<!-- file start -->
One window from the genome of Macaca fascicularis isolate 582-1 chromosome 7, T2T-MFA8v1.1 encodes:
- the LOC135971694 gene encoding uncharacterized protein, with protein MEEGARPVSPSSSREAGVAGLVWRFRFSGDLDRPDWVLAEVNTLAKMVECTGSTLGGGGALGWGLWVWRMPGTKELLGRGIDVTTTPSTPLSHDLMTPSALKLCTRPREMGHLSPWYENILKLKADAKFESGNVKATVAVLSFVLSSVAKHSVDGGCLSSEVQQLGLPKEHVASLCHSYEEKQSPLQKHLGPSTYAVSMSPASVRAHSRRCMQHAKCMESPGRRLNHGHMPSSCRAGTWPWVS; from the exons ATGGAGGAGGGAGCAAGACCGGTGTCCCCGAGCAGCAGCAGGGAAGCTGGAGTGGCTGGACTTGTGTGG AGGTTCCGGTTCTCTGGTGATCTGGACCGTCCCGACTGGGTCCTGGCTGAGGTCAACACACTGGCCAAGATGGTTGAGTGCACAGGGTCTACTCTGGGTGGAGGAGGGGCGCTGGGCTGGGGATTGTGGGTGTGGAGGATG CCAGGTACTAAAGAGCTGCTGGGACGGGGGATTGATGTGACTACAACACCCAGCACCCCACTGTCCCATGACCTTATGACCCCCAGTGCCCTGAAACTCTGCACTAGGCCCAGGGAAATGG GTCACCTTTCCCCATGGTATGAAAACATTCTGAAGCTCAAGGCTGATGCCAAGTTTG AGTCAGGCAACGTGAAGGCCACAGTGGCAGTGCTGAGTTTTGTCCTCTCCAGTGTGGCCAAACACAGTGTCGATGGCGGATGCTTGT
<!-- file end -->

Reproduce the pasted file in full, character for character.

One window from the genome of Macaca fascicularis isolate 582-1 chromosome 7, T2T-MFA8v1.1 encodes:
- the LOC135971694 gene encoding uncharacterized protein, with protein MEEGARPVSPSSSREAGVAGLVWRFRFSGDLDRPDWVLAEVNTLAKMVECTGSTLGGGGALGWGLWVWRMPGTKELLGRGIDVTTTPSTPLSHDLMTPSALKLCTRPREMGHLSPWYENILKLKADAKFESGNVKATVAVLSFVLSSVAKHSVDGGCLSSEVQQLGLPKEHVASLCHSYEEKQSPLQKHLGPSTYAVSMSPASVRAHSRRCMQHAKCMESPGRRLNHGHMPSSCRAGTWPWVS; from the exons ATGGAGGAGGGAGCAAGACCGGTGTCCCCGAGCAGCAGCAGGGAAGCTGGAGTGGCTGGACTTGTGTGG AGGTTCCGGTTCTCTGGTGATCTGGACCGTCCCGACTGGGTCCTGGCTGAGGTCAACACACTGGCCAAGATGGTTGAGTGCACAGGGTCTACTCTGGGTGGAGGAGGGGCGCTGGGCTGGGGATTGTGGGTGTGGAGGATG CCAGGTACTAAAGAGCTGCTGGGACGGGGGATTGATGTGACTACAACACCCAGCACCCCACTGTCCCATGACCTTATGACCCCCAGTGCCCTGAAACTCTGCACTAGGCCCAGGGAAATGG GTCACCTTTCCCCATGGTATGAAAACATTCTGAAGCTCAAGGCTGATGCCAAGTTTG AGTCAGGCAACGTGAAGGCCACAGTGGCAGTGCTGAGTTTTGTCCTCTCCAGTGTGGCCAAACACAGTGTCGATGGCGGATGCTTGT